It’s sad to me that these are the views so many have of chastity. Yes, chastity has been applied and enforced in horrible ways at different times and places, but that does not mean that chastity itself is a horrible thing. It’s a lot like a kitchen knife. The purpose of the kitchen knife is to help individuals and families prepare food. It is particularly useful when preparing healthy foods like fresh vegetables. Unfortunately, some people have chosen to use kitchen knives to cause intense harm or even to murder others. That is not why kitchen knives were made, and although no one can deny that when they are used to harm others, the results are devastating, it would be unreasonable to say kitchen knives are terrible, no-good things altogether and that we should do away with all of them.
Maybe I was just lucky, but I learned about chastity in a pretty positive way. I won’t write the name of my religion here because I am not a spokeswoman for them, but I will say that it is one of the most common Christian religions in the United States. I had several lessons on chastity in church as I grew up, some with the boys and girls together in the same room. It wasn’t taught as a double-standard, nor as a way for one sex to control the other. Our leaders encouraged both sexes to be chaste. They also taught us why chastity is good and how to remain chaste (because yes, it takes some planning and self-discipline).
And what if someone in my religion had sex before marriage? Our leaders talked mostly about the well-known natural consequences of extra-marital sex – such as complicated relationships and the possibility of bringing children into the world before we were ready to be parents. There are a few punishments that could come from the religious organization, but they are not cruel. The common punishment is that those who were unchaste aren’t allowed to participate in ordinances for a certain period of time. The most severe punishment is that an individual can be taken off the records of the church (basically un-baptized). They would never be barred from attending church services or classes simply because they sinned, though. (Considering we all sin, that would be hypocritical, wouldn’t it?) Also, there is a way for those who are taken off the records of the church to be re-baptized and regain full-fellowship – meaning they can again participate in ordinances etc.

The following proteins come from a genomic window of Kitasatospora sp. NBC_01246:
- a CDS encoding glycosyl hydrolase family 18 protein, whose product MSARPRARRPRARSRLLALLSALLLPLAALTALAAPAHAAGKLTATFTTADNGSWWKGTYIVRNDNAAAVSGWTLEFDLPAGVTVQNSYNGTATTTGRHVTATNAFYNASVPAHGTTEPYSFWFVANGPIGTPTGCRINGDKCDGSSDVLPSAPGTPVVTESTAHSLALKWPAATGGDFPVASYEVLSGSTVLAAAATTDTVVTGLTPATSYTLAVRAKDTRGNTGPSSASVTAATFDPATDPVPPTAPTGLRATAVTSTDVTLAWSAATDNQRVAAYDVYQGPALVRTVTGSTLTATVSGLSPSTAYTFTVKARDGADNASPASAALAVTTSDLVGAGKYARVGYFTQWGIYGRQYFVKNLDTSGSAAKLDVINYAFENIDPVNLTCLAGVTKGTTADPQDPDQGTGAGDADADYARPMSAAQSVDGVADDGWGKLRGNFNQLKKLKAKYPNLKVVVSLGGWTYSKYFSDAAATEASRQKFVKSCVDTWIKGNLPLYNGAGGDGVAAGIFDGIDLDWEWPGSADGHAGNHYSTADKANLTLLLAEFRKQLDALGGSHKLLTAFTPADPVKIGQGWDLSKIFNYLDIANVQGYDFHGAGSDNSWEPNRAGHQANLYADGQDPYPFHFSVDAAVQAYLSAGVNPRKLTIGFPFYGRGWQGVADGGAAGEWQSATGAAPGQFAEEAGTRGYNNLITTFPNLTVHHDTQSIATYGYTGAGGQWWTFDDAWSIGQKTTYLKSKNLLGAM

Unlike what is sometimes shown in the media, no one takes anyone’s babies away, and no one forces anyone to get married. If a baby is involved, either placing the baby for adoption or getting married (if the couple feels it is right for them) is encouraged, but a birth mother is allowed to keep her baby without any further consequences from the religion. The policy is to let the birth parents decide what family arrangement would be best. I have known several people who have gone through the processes I have described in my religion, and I have every respect for both the policies that are in place and the people to whom they have been applied.
I practiced chastity through my teenage years and my early twenties. When I married my husband in my mid-twenties, we were both virgin. My belief in other aspects of my religion have wavered, but I have never regretted only having sex with one man, or – for that matter – waiting until my mid-twenties to become sexually active. I have considered what it would be like to live a different lifestyle, but I feel that chastity has given me so much peace of mind that whatever thrills might come from other choices aren’t worth it. Chastity is not about controlling women – nor is it about controlling men. Chastity is about self-control, and I am grateful to have been taught this way.